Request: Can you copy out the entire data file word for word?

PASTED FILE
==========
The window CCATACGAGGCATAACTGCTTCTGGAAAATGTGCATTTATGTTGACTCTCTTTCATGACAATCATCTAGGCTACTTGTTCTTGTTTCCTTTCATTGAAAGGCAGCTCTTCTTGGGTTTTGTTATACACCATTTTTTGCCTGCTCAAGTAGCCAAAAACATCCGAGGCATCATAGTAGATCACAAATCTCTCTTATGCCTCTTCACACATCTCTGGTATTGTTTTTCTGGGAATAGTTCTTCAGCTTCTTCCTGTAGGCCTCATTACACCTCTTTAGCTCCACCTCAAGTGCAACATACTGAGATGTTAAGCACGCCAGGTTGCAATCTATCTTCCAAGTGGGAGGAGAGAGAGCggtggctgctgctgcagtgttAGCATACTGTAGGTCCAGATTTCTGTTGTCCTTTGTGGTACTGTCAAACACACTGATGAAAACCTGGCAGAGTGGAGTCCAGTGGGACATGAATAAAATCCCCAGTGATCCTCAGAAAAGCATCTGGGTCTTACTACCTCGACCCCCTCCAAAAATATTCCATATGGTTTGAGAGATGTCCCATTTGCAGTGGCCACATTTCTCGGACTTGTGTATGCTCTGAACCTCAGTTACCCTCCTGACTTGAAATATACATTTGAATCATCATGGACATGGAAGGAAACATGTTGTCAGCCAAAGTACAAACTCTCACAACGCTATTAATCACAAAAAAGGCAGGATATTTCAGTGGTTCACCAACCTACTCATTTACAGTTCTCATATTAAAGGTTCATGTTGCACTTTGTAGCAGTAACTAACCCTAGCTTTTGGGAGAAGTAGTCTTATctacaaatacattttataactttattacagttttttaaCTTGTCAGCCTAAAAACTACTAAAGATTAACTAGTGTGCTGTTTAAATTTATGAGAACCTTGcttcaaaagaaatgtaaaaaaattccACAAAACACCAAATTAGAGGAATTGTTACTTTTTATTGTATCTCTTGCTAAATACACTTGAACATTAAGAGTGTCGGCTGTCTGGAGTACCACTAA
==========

The window CCATACGAGGCATAACTGCTTCTGGAAAATGTGCATTTATGTTGACTCTCTTTCATGACAATCATCTAGGCTACTTGTTCTTGTTTCCTTTCATTGAAAGGCAGCTCTTCTTGGGTTTTGTTATACACCATTTTTTGCCTGCTCAAGTAGCCAAAAACATCCGAGGCATCATAGTAGATCACAAATCTCTCTTATGCCTCTTCACACATCTCTGGTATTGTTTTTCTGGGAATAGTTCTTCAGCTTCTTCCTGTAGGCCTCATTACACCTCTTTAGCTCCACCTCAAGTGCAACATACTGAGATGTTAAGCACGCCAGGTTGCAATCTATCTTCCAAGTGGGAGGAGAGAGAGCggtggctgctgctgcagtgttAGCATACTGTAGGTCCAGATTTCTGTTGTCCTTTGTGGTACTGTCAAACACACTGATGAAAACCTGGCAGAGTGGAGTCCAGTGGGACATGAATAAAATCCCCAGTGATCCTCAGAAAAGCATCTGGGTCTTACTACCTCGACCCCCTCCAAAAATATTCCATATGGTTTGAGAGATGTCCCATTTGCAGTGGCCACATTTCTCGGACTTGTGTATGCTCTGAACCTCAGTTACCCTCCTGACTTGAAATATACATTTGAATCATCATGGACATGGAAGGAAACATGTTGTCAGCCAAAGTACAAACTCTCACAACGCTATTAATCACAAAAAAGGCAGGATATTTCAGTGGTTCACCAACCTACTCATTTACAGTTCTCATATTAAAGGTTCATGTTGCACTTTGTAGCAGTAACTAACCCTAGCTTTTGGGAGAAGTAGTCTTATctacaaatacattttataactttattacagttttttaaCTTGTCAGCCTAAAAACTACTAAAGATTAACTAGTGTGCTGTTTAAATTTATGAGAACCTTGcttcaaaagaaatgtaaaaaaattccACAAAACACCAAATTAGAGGAATTGTTACTTTTTATTGTATCTCTTGCTAAATACACTTGAACATTAAGAGTGTCGGCTGTCTGGAGTACCACTAA